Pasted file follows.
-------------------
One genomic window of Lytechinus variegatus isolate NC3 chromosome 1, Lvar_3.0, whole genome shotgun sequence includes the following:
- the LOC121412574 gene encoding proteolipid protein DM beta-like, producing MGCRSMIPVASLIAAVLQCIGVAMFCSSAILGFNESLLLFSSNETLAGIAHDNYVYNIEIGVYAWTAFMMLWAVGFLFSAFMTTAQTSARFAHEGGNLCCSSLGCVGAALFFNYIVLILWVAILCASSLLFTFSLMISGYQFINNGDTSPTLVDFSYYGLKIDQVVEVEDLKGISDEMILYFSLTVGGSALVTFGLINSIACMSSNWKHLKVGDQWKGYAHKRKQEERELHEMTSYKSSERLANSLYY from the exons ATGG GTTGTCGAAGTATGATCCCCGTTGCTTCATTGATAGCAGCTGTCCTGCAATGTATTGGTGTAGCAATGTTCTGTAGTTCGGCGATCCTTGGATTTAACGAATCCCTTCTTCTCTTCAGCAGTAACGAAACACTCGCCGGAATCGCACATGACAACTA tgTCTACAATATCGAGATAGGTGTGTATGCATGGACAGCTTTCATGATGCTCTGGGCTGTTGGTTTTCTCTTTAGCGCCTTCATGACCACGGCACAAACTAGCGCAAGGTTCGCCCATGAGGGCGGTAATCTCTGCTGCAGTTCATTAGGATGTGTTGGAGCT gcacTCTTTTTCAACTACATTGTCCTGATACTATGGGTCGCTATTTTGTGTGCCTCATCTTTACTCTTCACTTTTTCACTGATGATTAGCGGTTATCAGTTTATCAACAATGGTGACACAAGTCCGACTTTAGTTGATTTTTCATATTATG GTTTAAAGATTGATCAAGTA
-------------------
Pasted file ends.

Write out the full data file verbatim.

One genomic window of Lytechinus variegatus isolate NC3 chromosome 1, Lvar_3.0, whole genome shotgun sequence includes the following:
- the LOC121412574 gene encoding proteolipid protein DM beta-like, producing MGCRSMIPVASLIAAVLQCIGVAMFCSSAILGFNESLLLFSSNETLAGIAHDNYVYNIEIGVYAWTAFMMLWAVGFLFSAFMTTAQTSARFAHEGGNLCCSSLGCVGAALFFNYIVLILWVAILCASSLLFTFSLMISGYQFINNGDTSPTLVDFSYYGLKIDQVVEVEDLKGISDEMILYFSLTVGGSALVTFGLINSIACMSSNWKHLKVGDQWKGYAHKRKQEERELHEMTSYKSSERLANSLYY from the exons ATGG GTTGTCGAAGTATGATCCCCGTTGCTTCATTGATAGCAGCTGTCCTGCAATGTATTGGTGTAGCAATGTTCTGTAGTTCGGCGATCCTTGGATTTAACGAATCCCTTCTTCTCTTCAGCAGTAACGAAACACTCGCCGGAATCGCACATGACAACTA tgTCTACAATATCGAGATAGGTGTGTATGCATGGACAGCTTTCATGATGCTCTGGGCTGTTGGTTTTCTCTTTAGCGCCTTCATGACCACGGCACAAACTAGCGCAAGGTTCGCCCATGAGGGCGGTAATCTCTGCTGCAGTTCATTAGGATGTGTTGGAGCT gcacTCTTTTTCAACTACATTGTCCTGATACTATGGGTCGCTATTTTGTGTGCCTCATCTTTACTCTTCACTTTTTCACTGATGATTAGCGGTTATCAGTTTATCAACAATGGTGACACAAGTCCGACTTTAGTTGATTTTTCATATTATG GTTTAAAGATTGATCAAGTA